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Heterosis and genetic diversity in crosses of seven east african maize (Zea mays L.) populations

By: Tulu, L | Centro Internacional de Mejoramiento de Maiz y Trigo (CIMMYT) Kenya | 7. Proceedings of the Eastern and Southern Africa Regional Maize Conference Nairobi (Kenya) 5-11 Feb 2002.
Contributor(s): Friesen, D.K.|Palmer, A.F.E [eds.].
Material type: materialTypeLabelBookAnalytics: Show analyticsPublisher: Nairobi (Kenya) KARI|CIMMYT : 2002Description: p. 125-129.ISBN: 970-648-120-6.Subject(s): Crossbreeding | Ethiopia | Germplasm | Heterosis AGROVOC | Maize | CIMMYT | KARI | Genetic resources | Zea mays AGROVOC | Yields AGROVOC | Hybrids AGROVOC | Plant breeding AGROVOCDDC classification: 338.16 Summary: Seven East African maize populations were crossed in a diallel series. The seven parents and 21 crosses (excluding reciprocals) were evaluated at two locations; Jimma and Mettu, in the Southwestern part of Ethiopia in a randomized complete block design with four replications. The objectives were (1) to determine the extent of genetic diversity among the populations based on the level of yield heterosis of their F1 progenies and (2) to identify heterotic populations that could be used as sources of inbred lines in a hybrid breeding programme. The study indicated wide genetic diversity among some of the populations as indicated by high level of yield heterosis over the mid- and high-parent. Hence, Kitale Composite B (KCB) and Abo-Bako, Ukuruguru Composite A (UCA) and Abo-Bako, and UCA and KCB were found to be the most genetically diverse populations showing high-parent yield heterosis of 55.3, 41.3 and 36.0%, respectively. On the other hand, A-511 was observed to be genetically closely related with Ukuruguru Composite B (UCB), Kitale Composite C (KCC), Bako Composite and Abo-Bako. Similarly Bako-Composite was closely related with UCB and KCC. Based on the level of their F1 yield heterosis, KCB and Abo-Bako were identified as heterotic populations to be used in hybrid breeding programme. Further breeding methods through which these populations could be exploited are suggested.Collection: CIMMYT Publications Collection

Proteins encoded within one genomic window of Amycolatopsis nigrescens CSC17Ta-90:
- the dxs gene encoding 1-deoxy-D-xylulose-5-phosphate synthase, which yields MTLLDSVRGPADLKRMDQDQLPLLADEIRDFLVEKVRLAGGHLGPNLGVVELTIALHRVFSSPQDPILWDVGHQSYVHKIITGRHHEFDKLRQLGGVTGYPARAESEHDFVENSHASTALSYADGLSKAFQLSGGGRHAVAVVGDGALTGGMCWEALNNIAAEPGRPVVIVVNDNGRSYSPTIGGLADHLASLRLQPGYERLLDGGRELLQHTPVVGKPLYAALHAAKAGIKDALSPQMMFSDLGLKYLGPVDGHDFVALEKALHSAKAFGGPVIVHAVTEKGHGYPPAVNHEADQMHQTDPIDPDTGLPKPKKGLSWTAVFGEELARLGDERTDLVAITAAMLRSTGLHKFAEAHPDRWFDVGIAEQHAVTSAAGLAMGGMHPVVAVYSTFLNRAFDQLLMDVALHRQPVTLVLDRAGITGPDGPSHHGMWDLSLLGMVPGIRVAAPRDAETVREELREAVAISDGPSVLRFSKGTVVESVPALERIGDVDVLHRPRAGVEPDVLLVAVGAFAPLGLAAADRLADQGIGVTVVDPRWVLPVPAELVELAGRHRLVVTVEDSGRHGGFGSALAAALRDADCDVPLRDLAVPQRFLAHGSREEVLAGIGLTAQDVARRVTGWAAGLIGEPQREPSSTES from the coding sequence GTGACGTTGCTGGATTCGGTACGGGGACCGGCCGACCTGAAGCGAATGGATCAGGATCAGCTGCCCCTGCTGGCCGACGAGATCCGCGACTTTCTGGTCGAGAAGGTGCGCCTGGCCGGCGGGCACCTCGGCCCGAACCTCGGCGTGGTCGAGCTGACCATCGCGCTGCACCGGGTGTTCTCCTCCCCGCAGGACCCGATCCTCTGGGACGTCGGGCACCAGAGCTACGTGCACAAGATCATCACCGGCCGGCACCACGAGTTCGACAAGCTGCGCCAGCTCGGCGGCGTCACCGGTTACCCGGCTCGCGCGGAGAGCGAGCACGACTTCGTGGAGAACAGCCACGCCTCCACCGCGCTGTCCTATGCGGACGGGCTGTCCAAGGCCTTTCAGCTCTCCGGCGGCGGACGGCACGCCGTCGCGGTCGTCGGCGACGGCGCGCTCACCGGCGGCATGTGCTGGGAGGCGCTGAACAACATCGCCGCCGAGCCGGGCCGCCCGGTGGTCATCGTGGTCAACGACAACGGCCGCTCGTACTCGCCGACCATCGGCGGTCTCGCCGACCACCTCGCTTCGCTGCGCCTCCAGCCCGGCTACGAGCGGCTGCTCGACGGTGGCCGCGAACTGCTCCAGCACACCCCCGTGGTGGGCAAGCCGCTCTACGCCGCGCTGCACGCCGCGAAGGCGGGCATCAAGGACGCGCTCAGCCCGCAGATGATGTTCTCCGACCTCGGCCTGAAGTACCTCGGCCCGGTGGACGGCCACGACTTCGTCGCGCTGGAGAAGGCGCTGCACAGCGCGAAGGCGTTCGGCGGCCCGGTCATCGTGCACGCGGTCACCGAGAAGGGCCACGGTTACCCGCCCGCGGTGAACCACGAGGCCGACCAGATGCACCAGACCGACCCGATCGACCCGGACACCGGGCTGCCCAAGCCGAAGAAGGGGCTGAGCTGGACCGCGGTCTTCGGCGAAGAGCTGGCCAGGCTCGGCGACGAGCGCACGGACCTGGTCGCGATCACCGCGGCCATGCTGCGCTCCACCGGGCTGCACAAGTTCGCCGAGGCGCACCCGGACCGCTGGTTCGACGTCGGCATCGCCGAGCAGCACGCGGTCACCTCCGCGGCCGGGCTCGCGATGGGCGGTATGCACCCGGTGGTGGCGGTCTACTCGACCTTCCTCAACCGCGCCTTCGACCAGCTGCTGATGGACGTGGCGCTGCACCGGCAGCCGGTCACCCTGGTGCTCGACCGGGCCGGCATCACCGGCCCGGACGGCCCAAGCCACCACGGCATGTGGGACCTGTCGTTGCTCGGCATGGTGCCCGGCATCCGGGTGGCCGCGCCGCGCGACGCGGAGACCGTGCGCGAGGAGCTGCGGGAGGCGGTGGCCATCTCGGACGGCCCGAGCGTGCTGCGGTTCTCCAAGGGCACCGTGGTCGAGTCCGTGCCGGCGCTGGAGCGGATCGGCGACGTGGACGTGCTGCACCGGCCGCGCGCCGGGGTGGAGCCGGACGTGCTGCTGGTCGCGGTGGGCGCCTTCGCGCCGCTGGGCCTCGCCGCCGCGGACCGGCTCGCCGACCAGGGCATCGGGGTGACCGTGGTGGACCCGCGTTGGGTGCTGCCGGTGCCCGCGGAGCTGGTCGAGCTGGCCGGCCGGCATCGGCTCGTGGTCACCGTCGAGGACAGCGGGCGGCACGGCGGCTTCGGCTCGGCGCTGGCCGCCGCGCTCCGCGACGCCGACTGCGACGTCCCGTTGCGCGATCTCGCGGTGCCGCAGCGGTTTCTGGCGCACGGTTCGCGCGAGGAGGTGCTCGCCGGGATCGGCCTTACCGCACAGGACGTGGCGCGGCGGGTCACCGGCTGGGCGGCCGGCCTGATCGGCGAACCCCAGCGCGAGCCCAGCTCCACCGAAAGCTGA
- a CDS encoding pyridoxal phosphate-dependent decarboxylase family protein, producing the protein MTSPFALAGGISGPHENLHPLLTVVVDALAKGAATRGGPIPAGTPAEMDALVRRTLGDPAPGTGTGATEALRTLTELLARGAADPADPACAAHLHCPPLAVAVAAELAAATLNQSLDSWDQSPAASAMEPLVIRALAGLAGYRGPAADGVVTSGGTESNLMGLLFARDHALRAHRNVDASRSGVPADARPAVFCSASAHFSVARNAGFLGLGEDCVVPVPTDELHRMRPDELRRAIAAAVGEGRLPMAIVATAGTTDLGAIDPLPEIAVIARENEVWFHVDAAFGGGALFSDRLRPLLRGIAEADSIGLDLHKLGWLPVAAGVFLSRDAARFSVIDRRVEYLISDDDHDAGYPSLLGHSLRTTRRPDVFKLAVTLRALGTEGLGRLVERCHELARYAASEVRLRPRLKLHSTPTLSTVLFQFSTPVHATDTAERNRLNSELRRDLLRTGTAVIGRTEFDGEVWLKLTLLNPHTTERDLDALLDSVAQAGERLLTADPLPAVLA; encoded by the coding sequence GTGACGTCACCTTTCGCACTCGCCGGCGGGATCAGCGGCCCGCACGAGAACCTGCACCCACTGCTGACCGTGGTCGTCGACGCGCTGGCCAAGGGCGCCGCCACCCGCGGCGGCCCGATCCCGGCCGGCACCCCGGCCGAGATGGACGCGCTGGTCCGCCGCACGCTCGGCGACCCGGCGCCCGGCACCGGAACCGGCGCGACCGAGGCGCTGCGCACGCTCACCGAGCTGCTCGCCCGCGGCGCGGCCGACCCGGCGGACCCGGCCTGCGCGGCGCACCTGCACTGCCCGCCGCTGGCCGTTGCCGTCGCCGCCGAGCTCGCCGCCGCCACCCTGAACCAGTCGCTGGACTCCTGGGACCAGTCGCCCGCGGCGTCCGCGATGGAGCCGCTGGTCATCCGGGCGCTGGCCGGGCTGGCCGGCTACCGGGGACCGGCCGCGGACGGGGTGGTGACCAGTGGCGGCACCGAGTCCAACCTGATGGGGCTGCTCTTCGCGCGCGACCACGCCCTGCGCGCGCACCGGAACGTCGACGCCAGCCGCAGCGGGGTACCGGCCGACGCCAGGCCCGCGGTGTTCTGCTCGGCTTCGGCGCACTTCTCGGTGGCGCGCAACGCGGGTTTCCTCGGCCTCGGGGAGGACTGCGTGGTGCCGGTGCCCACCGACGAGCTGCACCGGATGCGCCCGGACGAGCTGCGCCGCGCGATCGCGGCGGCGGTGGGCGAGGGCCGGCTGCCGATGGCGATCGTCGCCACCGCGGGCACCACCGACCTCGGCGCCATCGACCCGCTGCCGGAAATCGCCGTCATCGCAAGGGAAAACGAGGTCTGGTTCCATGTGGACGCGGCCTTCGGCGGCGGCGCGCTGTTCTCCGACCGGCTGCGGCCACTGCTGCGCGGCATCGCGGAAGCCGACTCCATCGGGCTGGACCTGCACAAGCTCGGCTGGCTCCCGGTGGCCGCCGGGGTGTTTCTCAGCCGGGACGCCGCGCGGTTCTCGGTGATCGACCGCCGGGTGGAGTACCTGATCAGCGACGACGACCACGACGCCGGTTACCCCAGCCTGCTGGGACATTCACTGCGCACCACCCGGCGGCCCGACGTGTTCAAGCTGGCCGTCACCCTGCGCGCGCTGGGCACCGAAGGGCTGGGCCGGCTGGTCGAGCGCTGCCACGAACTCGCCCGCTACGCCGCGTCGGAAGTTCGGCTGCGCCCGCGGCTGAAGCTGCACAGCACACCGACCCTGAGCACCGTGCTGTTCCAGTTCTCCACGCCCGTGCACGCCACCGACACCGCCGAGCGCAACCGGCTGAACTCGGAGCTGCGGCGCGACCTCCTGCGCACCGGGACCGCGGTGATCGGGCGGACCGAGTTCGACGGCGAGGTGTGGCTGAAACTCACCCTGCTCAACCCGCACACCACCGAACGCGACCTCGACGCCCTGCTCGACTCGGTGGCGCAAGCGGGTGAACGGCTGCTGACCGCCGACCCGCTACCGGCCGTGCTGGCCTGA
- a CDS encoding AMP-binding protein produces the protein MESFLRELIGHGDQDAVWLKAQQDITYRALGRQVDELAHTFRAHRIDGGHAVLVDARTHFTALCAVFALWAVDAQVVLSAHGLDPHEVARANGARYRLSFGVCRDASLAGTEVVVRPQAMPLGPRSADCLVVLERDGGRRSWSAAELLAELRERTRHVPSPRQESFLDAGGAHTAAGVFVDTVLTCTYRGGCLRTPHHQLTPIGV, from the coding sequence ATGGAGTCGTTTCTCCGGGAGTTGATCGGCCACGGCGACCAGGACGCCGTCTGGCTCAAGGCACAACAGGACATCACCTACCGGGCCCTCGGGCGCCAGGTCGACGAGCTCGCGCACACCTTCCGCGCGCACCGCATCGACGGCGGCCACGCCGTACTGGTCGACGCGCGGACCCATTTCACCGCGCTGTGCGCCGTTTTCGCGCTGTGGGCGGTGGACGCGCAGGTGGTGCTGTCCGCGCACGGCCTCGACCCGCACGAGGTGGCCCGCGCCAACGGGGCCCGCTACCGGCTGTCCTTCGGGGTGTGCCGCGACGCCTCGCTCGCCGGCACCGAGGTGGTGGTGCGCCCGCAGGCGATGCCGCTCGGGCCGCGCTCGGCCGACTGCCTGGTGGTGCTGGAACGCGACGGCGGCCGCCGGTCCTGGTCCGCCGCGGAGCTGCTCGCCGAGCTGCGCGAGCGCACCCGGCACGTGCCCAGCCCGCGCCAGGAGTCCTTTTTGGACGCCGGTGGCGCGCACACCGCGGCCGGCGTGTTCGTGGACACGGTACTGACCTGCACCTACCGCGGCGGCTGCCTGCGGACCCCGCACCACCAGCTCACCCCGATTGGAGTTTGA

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Book CIMMYT Knowledge Center: John Woolston Library

Lic. Jose Juan Caballero Flores

 

CIMMYT Publications Collection 338.16 FRI (Browse shelf) 1 Available K630188
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Seven East African maize populations were crossed in a diallel series. The seven parents and 21 crosses (excluding reciprocals) were evaluated at two locations; Jimma and Mettu, in the Southwestern part of Ethiopia in a randomized complete block design with four replications. The objectives were (1) to determine the extent of genetic diversity among the populations based on the level of yield heterosis of their F1 progenies and (2) to identify heterotic populations that could be used as sources of inbred lines in a hybrid breeding programme. The study indicated wide genetic diversity among some of the populations as indicated by high level of yield heterosis over the mid- and high-parent. Hence, Kitale Composite B (KCB) and Abo-Bako, Ukuruguru Composite A (UCA) and Abo-Bako, and UCA and KCB were found to be the most genetically diverse populations showing high-parent yield heterosis of 55.3, 41.3 and 36.0%, respectively. On the other hand, A-511 was observed to be genetically closely related with Ukuruguru Composite B (UCB), Kitale Composite C (KCC), Bako Composite and Abo-Bako. Similarly Bako-Composite was closely related with UCB and KCC. Based on the level of their F1 yield heterosis, KCB and Abo-Bako were identified as heterotic populations to be used in hybrid breeding programme. Further breeding methods through which these populations could be exploited are suggested.

English

0410|AGRIS 0401|AL-Maize Program

Juan Carlos Mendieta

CIMMYT Publications Collection

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